Academic journal article Genetics

Mapping Quantitative Trait Loci for Longitudinal Traits in Line Crosses

Academic journal article Genetics

Mapping Quantitative Trait Loci for Longitudinal Traits in Line Crosses

Article excerpt

ABSTRACT

Quantitative traits whose phenotypic values change over time are called longitudinal traits. Genetic analyses of longitudinal traits can be conducted using any of the following approaches: (1) treating the phenotypic values at different time points as repeated measurements of the same trait and analyzing the trait under the repeated measurements framework, (2) treating the phenotypes measured from different time points as different traits and analyzing the traits jointly on the basis of the theory of multivariate analysis, and (3) fitting a growth curve to the phenotypic values across time points and analyzing the fitted parameters of the growth trajectory under the theory of multivariate analysis. The third approach has been used in QTL mapping for longitudinal traits by fitting the data to a logistic growth trajectory. This approach applies only to the particular S-shaped growth process. In practice, a longitudinal trait may show a trajectory of any shape. We demonstrate that one can describe a longitudinal trait with orthogonal polynomials, which are sufficiently general for fitting any shaped curve. We develop a mixed-model methodology for QTL mapping of longitudinal traits and a maximum-likelihood method for parameter estimation and statistical tests. The expectation-maximization (EM) algorithm is applied to search for the maximum-likelihood estimates of parameters. The method is verified with simulated data and demonstrated with experimental data from a pseudobackcross family of Populus (poplar) trees.

(ProQuest Information and Learning: ... denotes formulae omitted.)

THE genetic variance of a quantitative trait is controlled by the segregation of many genes, each with a small effect. Small genetic effects are collectively called the polygenic effects. In the infinitesimal model, only polygenic effects exist. An alternative to this classical definition of genetic variance of a quantitative trait is the theory that the genetic variances of many quantitative traits are actually controlled by the segregation of one or more major genes plus numerous small genetic effects. Using the latter definition, the phenotype of interest still shows a continuous distribution because of the joint contribution from the polygenic effects and random environmental variant. Such a model is called the oligogenic model, which can be tested using segregation analysis (ELSTON and STEWART 1971; MORTON and MACLEAN 1974). In fact, the oligogenic model is the basis for QTL mapping because QTL analysis with the current statistical methods and sample sizes (n< 1000) can detect only genes withmajor ormoderate effects (e.g., HALEY and KNOTT 1992; ZENG 1994; KAO et al. 1999).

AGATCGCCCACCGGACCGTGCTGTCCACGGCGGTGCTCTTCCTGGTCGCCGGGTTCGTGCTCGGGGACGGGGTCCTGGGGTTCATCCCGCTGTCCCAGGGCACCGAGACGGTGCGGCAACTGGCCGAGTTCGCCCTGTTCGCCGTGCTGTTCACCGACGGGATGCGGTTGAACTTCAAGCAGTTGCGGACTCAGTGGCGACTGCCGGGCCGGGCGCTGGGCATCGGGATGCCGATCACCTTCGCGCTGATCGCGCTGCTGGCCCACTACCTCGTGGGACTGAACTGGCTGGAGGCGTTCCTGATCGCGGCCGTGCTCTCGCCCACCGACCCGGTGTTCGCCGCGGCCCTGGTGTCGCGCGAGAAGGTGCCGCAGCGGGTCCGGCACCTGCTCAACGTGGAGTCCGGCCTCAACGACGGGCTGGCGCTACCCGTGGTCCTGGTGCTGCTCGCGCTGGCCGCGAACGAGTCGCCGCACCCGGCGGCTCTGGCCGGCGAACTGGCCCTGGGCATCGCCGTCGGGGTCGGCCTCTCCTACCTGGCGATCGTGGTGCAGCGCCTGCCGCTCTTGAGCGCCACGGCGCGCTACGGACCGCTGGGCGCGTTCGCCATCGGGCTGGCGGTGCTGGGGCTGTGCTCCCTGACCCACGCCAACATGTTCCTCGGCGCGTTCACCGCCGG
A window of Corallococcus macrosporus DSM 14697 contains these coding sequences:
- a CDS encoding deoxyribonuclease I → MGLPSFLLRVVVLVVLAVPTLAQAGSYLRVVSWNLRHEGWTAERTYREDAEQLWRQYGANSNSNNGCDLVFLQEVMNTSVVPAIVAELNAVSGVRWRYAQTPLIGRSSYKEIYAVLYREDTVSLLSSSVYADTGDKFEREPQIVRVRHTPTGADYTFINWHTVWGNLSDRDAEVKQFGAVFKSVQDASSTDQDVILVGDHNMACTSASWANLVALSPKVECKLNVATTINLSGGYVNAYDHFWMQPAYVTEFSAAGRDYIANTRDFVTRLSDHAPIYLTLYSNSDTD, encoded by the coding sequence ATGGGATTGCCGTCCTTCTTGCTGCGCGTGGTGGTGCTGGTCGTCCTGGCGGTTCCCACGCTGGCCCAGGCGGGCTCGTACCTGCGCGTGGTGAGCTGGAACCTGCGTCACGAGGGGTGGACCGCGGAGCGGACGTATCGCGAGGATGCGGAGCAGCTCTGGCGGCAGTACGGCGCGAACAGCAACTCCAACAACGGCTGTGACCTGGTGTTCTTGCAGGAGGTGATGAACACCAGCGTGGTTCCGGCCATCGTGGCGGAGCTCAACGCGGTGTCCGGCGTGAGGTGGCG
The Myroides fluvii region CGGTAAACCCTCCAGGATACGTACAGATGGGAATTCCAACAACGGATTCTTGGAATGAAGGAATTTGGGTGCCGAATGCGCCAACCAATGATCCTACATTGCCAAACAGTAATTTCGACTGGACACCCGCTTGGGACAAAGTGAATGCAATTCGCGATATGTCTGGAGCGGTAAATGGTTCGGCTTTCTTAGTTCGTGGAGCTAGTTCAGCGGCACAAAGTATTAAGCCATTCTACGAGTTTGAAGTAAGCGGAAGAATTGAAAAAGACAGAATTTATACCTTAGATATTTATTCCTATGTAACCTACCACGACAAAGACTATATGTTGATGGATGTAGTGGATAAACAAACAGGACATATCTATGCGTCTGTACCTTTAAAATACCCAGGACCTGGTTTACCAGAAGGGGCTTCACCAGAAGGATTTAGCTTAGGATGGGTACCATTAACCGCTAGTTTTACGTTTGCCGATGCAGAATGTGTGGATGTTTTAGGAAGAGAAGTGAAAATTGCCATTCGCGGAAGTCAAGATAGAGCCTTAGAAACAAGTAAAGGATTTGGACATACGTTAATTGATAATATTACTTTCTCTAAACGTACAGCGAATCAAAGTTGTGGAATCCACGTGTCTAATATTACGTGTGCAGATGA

When a trait is measured repeatedly over time, it is called a time-dependent trait or longitudinal trait. Three approaches are currently available for analyzing longitudinal traits. The first approach is to treat the phenotypic values at different time points as repeated measurements of the same trait and analyze the trait under the repeated measurements framework. The second approach is to treat the phenotypes measured from different time points as different traits and analyze the traits jointly on the basis of the theory of multivariate analysis (WU et al. 1999). The third approach is to fit a growth curve to the phenotypic values across different time points and analyze the fitted parameters of the growth trajectory under the theory of multivariate analysis in a much reduced dimension (WU et al. 2002). The method of fitting a growth trajectory is considered to be the optimal one because it treats phenotypes measured over time as different traits, but takes into account the correlation generated by the ordered time points.

Abundant molecular markers are now available for QTL mapping. Many QTL mapping studies have focused on traits measured at a single time point (e.g., HALEY and KNOTT 1992; ZENG 1994). Methods for single-trait QTL mapping cannot be directly adopted for longitudinal traits because phenotypes measured at different time points may be controlled by different sets of genes (NUZHDIN and PASYUKOVA 1997; VERHAEGEN et al. …

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